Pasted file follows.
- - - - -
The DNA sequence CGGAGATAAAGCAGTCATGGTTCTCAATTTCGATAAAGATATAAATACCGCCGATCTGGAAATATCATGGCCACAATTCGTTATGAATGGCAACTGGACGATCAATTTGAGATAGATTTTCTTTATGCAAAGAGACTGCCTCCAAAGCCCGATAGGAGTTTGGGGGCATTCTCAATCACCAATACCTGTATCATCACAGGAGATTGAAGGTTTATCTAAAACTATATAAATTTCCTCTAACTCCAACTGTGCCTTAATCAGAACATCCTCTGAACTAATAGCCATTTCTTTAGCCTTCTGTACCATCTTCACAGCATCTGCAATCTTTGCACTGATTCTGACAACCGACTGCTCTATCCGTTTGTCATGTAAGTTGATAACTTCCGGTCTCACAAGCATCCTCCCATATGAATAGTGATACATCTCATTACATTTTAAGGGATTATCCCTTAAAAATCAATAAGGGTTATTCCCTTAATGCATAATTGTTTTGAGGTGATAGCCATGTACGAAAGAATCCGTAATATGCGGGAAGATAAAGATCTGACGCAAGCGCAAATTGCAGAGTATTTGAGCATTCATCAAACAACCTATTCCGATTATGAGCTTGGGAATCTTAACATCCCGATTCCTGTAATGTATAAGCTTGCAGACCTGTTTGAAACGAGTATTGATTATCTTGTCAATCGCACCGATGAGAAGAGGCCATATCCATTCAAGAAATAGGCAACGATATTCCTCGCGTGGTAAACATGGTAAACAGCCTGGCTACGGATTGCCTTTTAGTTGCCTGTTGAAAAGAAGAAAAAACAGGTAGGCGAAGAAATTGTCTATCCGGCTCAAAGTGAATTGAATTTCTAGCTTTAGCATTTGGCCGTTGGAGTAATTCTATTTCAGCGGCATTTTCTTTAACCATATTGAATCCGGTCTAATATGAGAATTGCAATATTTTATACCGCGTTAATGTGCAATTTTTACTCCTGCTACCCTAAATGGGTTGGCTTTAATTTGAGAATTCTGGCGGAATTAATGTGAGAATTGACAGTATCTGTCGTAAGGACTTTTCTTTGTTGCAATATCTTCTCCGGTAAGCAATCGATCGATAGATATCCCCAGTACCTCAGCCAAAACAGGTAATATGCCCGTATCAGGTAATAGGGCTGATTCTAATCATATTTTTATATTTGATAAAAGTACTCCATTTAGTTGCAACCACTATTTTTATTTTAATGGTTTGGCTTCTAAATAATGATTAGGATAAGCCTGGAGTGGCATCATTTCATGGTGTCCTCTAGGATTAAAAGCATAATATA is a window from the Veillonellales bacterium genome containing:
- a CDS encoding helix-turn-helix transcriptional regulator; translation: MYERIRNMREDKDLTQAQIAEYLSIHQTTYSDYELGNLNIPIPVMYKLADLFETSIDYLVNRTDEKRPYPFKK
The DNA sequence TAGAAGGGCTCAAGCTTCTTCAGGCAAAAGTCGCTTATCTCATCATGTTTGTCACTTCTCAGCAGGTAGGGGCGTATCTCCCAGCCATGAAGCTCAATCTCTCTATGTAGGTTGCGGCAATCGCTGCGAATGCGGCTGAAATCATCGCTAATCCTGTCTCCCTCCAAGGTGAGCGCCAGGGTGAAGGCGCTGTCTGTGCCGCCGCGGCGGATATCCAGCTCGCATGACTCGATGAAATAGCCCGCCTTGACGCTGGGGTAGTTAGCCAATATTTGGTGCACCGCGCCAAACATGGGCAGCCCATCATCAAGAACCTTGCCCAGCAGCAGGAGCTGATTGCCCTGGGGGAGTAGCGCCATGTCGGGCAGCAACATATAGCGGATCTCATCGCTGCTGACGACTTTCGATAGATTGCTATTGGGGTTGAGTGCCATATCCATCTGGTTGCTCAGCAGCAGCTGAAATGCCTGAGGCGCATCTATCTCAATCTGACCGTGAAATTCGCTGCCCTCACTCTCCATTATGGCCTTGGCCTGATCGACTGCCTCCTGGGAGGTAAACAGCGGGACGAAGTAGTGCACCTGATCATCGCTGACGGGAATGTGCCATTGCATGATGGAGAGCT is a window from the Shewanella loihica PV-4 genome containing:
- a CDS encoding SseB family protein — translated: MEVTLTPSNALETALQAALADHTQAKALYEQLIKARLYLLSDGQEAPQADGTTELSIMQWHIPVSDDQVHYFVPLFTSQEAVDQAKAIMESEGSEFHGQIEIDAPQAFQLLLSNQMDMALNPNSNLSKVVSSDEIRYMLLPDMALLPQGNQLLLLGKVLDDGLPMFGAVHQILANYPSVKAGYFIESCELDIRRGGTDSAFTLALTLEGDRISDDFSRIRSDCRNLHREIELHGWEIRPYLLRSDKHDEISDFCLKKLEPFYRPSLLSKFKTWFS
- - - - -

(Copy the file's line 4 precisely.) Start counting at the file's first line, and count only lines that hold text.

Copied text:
- a CDS encoding SseB family protein — translated: MEVTLTPSNALETALQAALADHTQAKALYEQLIKARLYLLSDGQEAPQADGTTELSIMQWHIPVSDDQVHYFVPLFTSQEAVDQAKAIMESEGSEFHGQIEIDAPQAFQLLLSNQMDMALNPNSNLSKVVSSDEIRYMLLPDMALLPQGNQLLLLGKVLDDGLPMFGAVHQILANYPSVKAGYFIESCELDIRRGGTDSAFTLALTLEGDRISDDFSRIRSDCRNLHREIELHGWEIRPYLLRSDKHDEISDFCLKKLEPFYRPSLLSKFKTWFS